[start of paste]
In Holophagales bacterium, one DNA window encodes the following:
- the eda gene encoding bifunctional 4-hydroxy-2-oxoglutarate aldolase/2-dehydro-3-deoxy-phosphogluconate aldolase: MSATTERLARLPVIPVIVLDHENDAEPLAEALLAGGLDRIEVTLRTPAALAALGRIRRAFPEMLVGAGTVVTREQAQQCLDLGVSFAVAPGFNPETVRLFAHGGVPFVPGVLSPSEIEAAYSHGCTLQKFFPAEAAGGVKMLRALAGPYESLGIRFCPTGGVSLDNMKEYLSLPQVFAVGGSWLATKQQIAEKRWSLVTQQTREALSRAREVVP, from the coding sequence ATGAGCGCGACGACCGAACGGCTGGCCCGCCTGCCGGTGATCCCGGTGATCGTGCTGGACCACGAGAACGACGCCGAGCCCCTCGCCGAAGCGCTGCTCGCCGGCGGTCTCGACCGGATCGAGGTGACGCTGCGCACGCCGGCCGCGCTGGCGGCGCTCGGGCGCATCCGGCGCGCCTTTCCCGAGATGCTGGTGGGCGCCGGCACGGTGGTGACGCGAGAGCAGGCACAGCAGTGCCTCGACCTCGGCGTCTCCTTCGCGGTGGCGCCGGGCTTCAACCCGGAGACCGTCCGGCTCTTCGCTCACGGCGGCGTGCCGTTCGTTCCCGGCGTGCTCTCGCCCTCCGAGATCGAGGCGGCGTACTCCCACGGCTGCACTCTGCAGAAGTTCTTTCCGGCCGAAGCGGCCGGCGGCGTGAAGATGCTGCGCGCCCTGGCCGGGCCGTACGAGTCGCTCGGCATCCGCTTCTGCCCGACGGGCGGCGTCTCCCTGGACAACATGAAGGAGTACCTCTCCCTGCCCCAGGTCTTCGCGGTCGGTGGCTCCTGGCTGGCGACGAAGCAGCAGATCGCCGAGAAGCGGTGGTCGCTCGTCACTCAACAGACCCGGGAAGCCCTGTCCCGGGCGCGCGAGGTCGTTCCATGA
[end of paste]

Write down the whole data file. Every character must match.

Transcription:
In Holophagales bacterium, one DNA window encodes the following:
- the eda gene encoding bifunctional 4-hydroxy-2-oxoglutarate aldolase/2-dehydro-3-deoxy-phosphogluconate aldolase: MSATTERLARLPVIPVIVLDHENDAEPLAEALLAGGLDRIEVTLRTPAALAALGRIRRAFPEMLVGAGTVVTREQAQQCLDLGVSFAVAPGFNPETVRLFAHGGVPFVPGVLSPSEIEAAYSHGCTLQKFFPAEAAGGVKMLRALAGPYESLGIRFCPTGGVSLDNMKEYLSLPQVFAVGGSWLATKQQIAEKRWSLVTQQTREALSRAREVVP, from the coding sequence ATGAGCGCGACGACCGAACGGCTGGCCCGCCTGCCGGTGATCCCGGTGATCGTGCTGGACCACGAGAACGACGCCGAGCCCCTCGCCGAAGCGCTGCTCGCCGGCGGTCTCGACCGGATCGAGGTGACGCTGCGCACGCCGGCCGCGCTGGCGGCGCTCGGGCGCATCCGGCGCGCCTTTCCCGAGATGCTGGTGGGCGCCGGCACGGTGGTGACGCGAGAGCAGGCACAGCAGTGCCTCGACCTCGGCGTCTCCTTCGCGGTGGCGCCGGGCTTCAACCCGGAGACCGTCCGGCTCTTCGCTCACGGCGGCGTGCCGTTCGTTCCCGGCGTGCTCTCGCCCTCCGAGATCGAGGCGGCGTACTCCCACGGCTGCACTCTGCAGAAGTTCTTTCCGGCCGAAGCGGCCGGCGGCGTGAAGATGCTGCGCGCCCTGGCCGGGCCGTACGAGTCGCTCGGCATCCGCTTCTGCCCGACGGGCGGCGTCTCCCTGGACAACATGAAGGAGTACCTCTCCCTGCCCCAGGTCTTCGCGGTCGGTGGCTCCTGGCTGGCGACGAAGCAGCAGATCGCCGAGAAGCGGTGGTCGCTCGTCACTCAACAGACCCGGGAAGCCCTGTCCCGGGCGCGCGAGGTCGTTCCATGA